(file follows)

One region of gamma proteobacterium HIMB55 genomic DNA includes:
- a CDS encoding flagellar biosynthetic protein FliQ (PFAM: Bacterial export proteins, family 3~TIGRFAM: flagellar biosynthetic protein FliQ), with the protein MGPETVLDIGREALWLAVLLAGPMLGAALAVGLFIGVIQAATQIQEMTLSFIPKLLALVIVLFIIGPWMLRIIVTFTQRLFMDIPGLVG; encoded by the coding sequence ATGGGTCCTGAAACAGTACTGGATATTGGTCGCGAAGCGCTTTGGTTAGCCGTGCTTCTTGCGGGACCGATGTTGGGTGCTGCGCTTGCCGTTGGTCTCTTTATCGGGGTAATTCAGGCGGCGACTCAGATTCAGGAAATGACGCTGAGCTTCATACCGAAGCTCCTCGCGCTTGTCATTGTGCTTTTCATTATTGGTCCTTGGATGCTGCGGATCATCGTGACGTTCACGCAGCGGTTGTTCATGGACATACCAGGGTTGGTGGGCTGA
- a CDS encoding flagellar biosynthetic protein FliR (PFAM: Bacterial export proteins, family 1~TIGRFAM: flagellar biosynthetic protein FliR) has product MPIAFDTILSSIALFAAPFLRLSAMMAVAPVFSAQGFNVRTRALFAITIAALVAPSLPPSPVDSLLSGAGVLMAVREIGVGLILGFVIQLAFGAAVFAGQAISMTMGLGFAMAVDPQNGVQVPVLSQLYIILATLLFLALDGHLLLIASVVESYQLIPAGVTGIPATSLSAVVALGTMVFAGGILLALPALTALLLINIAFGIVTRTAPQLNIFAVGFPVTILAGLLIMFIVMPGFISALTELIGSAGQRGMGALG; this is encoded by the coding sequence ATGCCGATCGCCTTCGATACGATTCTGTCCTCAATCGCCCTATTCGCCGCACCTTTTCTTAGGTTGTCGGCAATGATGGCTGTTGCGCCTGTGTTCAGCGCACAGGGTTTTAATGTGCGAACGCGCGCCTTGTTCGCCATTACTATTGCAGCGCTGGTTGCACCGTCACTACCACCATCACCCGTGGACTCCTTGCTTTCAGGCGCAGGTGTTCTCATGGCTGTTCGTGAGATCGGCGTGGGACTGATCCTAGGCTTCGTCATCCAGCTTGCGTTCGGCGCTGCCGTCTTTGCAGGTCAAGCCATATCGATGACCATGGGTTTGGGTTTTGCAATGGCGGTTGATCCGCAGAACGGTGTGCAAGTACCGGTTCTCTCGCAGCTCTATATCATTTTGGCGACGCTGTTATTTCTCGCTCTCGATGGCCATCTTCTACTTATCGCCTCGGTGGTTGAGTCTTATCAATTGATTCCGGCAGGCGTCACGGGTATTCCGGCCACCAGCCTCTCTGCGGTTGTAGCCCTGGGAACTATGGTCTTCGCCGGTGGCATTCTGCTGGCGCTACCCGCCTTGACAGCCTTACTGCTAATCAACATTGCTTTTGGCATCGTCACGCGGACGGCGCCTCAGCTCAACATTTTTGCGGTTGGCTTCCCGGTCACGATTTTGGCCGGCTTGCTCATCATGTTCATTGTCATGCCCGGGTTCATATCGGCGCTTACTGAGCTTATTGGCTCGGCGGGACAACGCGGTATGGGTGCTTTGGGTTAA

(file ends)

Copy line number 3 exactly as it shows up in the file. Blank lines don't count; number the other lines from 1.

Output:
- a CDS encoding flagellar biosynthetic protein FliR (PFAM: Bacterial export proteins, family 1~TIGRFAM: flagellar biosynthetic protein FliR) has product MPIAFDTILSSIALFAAPFLRLSAMMAVAPVFSAQGFNVRTRALFAITIAALVAPSLPPSPVDSLLSGAGVLMAVREIGVGLILGFVIQLAFGAAVFAGQAISMTMGLGFAMAVDPQNGVQVPVLSQLYIILATLLFLALDGHLLLIASVVESYQLIPAGVTGIPATSLSAVVALGTMVFAGGILLALPALTALLLINIAFGIVTRTAPQLNIFAVGFPVTILAGLLIMFIVMPGFISALTELIGSAGQRGMGALG; this is encoded by the coding sequence ATGCCGATCGCCTTCGATACGATTCTGTCCTCAATCGCCCTATTCGCCGCACCTTTTCTTAGGTTGTCGGCAATGATGGCTGTTGCGCCTGTGTTCAGCGCACAGGGTTTTAATGTGCGAACGCGCGCCTTGTTCGCCATTACTATTGCAGCGCTGGTTGCACCGTCACTACCACCATCACCCGTGGACTCCTTGCTTTCAGGCGCAGGTGTTCTCATGGCTGTTCGTGAGATCGGCGTGGGACTGATCCTAGGCTTCGTCATCCAGCTTGCGTTCGGCGCTGCCGTCTTTGCAGGTCAAGCCATATCGATGACCATGGGTTTGGGTTTTGCAATGGCGGTTGATCCGCAGAACGGTGTGCAAGTACCGGTTCTCTCGCAGCTCTATATCATTTTGGCGACGCTGTTATTTCTCGCTCTCGATGGCCATCTTCTACTTATCGCCTCGGTGGTTGAGTCTTATCAATTGATTCCGGCAGGCGTCACGGGTATTCCGGCCACCAGCCTCTCTGCGGTTGTAGCCCTGGGAACTATGGTCTTCGCCGGTGGCATTCTGCTGGCGCTACCCGCCTTGACAGCCTTACTGCTAATCAACATTGCTTTTGGCATCGTCACGCGGACGGCGCCTCAGCTCAACATTTTTGCGGTTGGCTTCCCGGTCACGATTTTGGCCGGCTTGCTCATCATGTTCATTGTCATGCCCGGGTTCATATCGGCGCTTACTGAGCTTATTGGCTCGGCGGGACAACGCGGTATGGGTGCTTTGGGTTAA